If you've just had a relationship break-up and are feeling down, you're not alone. Here you'll find expert tips for helping you find balance again.
Getting over a Break-up
Just about everyone experiences a break-up at some point, and the associated heartbreak — a wave of grief, anger, confusion, low self-esteem, and maybe even jealousy, all at once.
Millions of poems and songs have been written about having a broken heart and wars have even been fought, because of heartbreak.
Although the causes of heartbreak may be different, the feeling of loss is the same - whether it's the loss of a romantic relationship, a friendship or something you only hoped for. People describe heartbreak as a feeling of heaviness, emptiness, and sadness.
How Can I Deal With How I Feel?
Most people will tell you, you'll get over it or you'll meet someone else, but when it's happening to you, it can feel like no one else in the world has ever felt the same way. If you're experiencing these feelings, there are things you can do to lessen the pain.
Here are some tips that might help:
- Share your feelings. That could mean talking over what you are feeling, even having a good cry on the shoulder of a comforting friend or family member
- Don't be afraid to cry. Going through a break-up can be really tough, and getting some of those raw emotions out can be a big help
- Be kind to yourself
- Remember what's good about you. Sometimes people with broken hearts start to blame themselves for what's happened. They may be really down on themselves, exaggerating their faults as though they did something to deserve the unhappiness they're experiencing. Remind yourself of your good qualities
- Take good care of yourself. Get lots of sleep, eat healthy foods, and exercise regularly to minimize stress and give your self-esteem a boost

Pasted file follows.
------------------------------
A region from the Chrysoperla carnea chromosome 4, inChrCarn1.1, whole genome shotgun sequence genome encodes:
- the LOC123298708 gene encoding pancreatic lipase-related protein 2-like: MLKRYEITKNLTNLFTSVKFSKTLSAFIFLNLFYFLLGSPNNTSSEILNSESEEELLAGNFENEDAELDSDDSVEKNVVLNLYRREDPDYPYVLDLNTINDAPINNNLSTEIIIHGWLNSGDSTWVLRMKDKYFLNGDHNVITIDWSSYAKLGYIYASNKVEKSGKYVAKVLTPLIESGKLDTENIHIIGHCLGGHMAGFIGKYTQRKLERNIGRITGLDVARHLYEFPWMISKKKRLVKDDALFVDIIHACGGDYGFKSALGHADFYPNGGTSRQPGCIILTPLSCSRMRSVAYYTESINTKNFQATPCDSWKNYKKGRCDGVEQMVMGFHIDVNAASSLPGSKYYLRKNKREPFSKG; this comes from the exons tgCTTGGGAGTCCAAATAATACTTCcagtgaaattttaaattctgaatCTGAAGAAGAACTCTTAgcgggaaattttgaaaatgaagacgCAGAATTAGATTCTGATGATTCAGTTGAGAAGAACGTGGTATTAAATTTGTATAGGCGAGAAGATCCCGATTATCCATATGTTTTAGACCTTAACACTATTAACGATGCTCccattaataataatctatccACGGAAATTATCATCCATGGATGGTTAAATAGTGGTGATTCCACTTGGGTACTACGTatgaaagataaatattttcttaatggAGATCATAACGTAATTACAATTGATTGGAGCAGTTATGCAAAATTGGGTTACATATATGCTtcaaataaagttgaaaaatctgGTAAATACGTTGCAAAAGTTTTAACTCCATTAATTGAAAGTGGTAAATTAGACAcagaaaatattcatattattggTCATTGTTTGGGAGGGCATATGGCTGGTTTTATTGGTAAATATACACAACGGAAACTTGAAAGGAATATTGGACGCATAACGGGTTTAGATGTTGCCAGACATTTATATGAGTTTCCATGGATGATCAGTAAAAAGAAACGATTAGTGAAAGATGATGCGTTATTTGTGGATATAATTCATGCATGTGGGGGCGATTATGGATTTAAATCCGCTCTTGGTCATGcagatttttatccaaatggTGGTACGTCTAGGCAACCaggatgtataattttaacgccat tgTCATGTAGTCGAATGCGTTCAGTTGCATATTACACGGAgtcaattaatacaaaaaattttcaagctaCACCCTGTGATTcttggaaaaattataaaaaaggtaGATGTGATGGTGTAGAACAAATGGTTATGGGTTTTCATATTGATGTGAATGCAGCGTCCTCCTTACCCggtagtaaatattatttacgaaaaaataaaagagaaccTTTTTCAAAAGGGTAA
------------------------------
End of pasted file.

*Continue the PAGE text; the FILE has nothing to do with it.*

- Do the things you normally enjoy. Whether it's seeing a movie or going to a concert, do something fun to take your mind off the negative feelings for a while
- Keep yourself busy. Sometimes this is difficult when you're coping with sadness and grief, but it really helps. That doesn't mean you shouldn't think about what happened - working things through in our minds is all part of the healing process - it just means you should focus on other things too
- Give yourself time. It takes time for sadness to go away.
Some people feel that nothing will make them happy again and resort to alcohol or drugs. Others feel angry and want to hurt themselves or someone else. People who drink, do drugs, or cut themselves to escape from the reality of a loss may think they are numbing their pain, but the feeling is only temporary. They're not really dealing with the pain, only masking it, which makes all their feelings build up inside and prolongs the sadness.
Sometimes the sadness is so deep — or lasts so long — that a person may need some extra support. For someone who isn't starting to feel better after a few weeks or who continues to feel depressed, talking to a Counsellor or therapist can be very helpful.
So be patient with yourself, and let the healing begin.